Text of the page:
About an hour outside of Reykjavík we stopped at Markarfljot. In July, 2010, a massive flood of glacier waters occurred here, melted by the eruption of the Eyjafjallajökull volcano. As thousands of Europeans found themselves immobilized by air traffic disruptions, some people in Iceland were dealing with the extraordinary outpouring of thick ash and water discharged by the volcano. According to the Roads Administration representative, as the Eyjafjallajökull eruption began, the Administration estimated it would take 90 minutes for the flood to reach the ring road in the Markarfljot area. A brave, local roads worker had been willing, and able, to activate his machinery and break a hole through the highway. This channelled the water towards the sea and away from cultivated fields, and took pressure off the bridge.. The bridge was spared, and despite the raging waters, only a small section of roadway had to be replaced.
The last two days we were in Iceland, we were based out of Vík í Mýrdal. Vík is very special place, the southernmost village in Iceland with beautiful black basalt beaches. Vik is also notable for its proximity to Katla. Katla is the volcano that the president of Iceland has warned could “unleashed devastating consequences world-wide.” In Vík and the farm communities nearby, people practice periodic evacuation drills. By some forecasts, when Katla erupts again, Vík might no longer exist.
While we were in Vík, no eruptions appeared imminent, but it was hard to deny the visceral sense of instability that accompanied our stay there. Looming near, Katla’s material presence ensures that one doesn’t easily forget its proximity—nor the reality that it is capable of massively rearranging Vík’s landscape at a scale we can barely imagine.
In 2004, a group of researchers spent time in Vík and in the nearby farming community of Álftaver. Citizens of these two communities were interviewed to determine their perception of risk and their preparedness for future eruptions. The findings were published in the journal Natural Hazards and Earth System Sciences in 2010. Residents’ responses and senses of safety varied greatly, but several farmers commented that more is at risk today than during the last major eruption (1918) because of their dependence upon critical modern infrastructures such as electricity, utilities, and transportation:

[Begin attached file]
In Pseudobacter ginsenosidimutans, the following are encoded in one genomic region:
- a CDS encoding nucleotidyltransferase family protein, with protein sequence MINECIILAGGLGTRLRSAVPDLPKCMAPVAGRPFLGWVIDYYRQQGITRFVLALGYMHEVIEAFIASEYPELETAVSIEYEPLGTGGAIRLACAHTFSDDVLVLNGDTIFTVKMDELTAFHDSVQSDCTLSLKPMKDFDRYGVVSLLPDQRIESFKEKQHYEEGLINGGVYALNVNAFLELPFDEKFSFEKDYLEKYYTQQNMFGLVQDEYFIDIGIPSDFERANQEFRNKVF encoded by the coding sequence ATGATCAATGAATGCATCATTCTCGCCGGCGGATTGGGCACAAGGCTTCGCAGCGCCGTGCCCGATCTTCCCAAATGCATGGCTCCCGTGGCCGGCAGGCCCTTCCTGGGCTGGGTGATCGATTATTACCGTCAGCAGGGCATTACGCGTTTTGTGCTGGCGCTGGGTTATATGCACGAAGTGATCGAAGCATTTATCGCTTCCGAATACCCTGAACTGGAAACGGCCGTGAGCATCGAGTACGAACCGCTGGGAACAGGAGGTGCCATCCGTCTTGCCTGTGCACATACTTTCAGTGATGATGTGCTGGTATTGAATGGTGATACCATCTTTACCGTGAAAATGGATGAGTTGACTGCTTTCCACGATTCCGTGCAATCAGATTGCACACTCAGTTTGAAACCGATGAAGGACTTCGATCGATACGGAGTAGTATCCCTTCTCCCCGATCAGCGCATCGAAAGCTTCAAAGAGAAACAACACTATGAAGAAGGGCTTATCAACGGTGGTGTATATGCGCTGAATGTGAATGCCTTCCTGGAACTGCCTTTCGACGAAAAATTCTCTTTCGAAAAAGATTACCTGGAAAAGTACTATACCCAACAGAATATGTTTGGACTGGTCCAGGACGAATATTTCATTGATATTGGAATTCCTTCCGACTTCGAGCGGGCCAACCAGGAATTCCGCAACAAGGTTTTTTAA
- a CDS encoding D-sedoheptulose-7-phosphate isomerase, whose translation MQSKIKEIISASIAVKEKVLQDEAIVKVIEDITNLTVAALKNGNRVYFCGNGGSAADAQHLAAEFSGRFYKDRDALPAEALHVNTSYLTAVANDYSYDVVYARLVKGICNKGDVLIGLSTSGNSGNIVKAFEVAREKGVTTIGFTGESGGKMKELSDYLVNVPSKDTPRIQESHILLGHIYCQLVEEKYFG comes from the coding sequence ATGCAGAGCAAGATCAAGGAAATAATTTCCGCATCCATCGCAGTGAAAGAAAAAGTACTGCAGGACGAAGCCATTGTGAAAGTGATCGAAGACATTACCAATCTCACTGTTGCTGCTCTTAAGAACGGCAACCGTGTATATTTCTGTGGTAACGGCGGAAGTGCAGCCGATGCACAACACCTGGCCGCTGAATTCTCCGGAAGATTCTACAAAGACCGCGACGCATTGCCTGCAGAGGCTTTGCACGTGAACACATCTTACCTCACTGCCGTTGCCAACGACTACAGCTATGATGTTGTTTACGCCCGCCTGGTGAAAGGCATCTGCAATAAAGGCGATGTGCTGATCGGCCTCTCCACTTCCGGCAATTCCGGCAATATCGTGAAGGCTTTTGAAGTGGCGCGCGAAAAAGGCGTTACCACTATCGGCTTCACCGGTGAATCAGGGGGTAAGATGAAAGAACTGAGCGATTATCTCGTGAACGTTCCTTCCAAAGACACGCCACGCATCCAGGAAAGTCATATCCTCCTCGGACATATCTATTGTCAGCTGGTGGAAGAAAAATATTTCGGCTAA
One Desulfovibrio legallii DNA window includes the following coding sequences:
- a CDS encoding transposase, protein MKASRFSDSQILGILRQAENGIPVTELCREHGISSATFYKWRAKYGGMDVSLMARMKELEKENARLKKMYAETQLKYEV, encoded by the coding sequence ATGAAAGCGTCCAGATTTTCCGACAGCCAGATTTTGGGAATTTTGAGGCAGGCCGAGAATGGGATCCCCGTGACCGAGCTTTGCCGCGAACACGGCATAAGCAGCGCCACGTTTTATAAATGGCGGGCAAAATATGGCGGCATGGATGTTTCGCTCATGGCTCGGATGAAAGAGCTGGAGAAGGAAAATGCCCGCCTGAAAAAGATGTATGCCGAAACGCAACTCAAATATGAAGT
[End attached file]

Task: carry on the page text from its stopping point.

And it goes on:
“Our life is based on our land and I sometimes wonder what I will do if an eruption takes place and everything is taken away from me! Will it all be over?” Another farmer said, “what if the roads are blocked, no electricity, no phone connections, petrol and so on.”
The sense of precariousness that we experienced in Vík echoed those we had felt previously in Tokyo, where, according to some scientists, there is a 70% risk of a major earthquake before 2016. Both locations, and many others around the world, are in the midst of realizing the contemporary consequences of the ancient fact that when geologic streams collide with infrastructures, sometimes the human and the built will be massively out-scaled. A passage from Yasunari Kawabata’s 1954 novel, Sound of the Mountain, suggests that the medium for such realizations can be the streaming landscape itself:
“It was a windless night. The moon was near full … Shingo wondered if he might have heard the sound of the sea. But no—it was the mountain. It was like the wind, far away, but with a depth like a rumbling of the earth … The sound stopped, and he was suddenly afraid. A chill passed over him, as if he had been notified that death was approaching. He wanted to question himself, calmly and deliberately, to ask whether it had been the sound of the wind, the sound of the sea, or a sound in his ears. But he had heard no such sound, he was sure. He had heard the mountain.”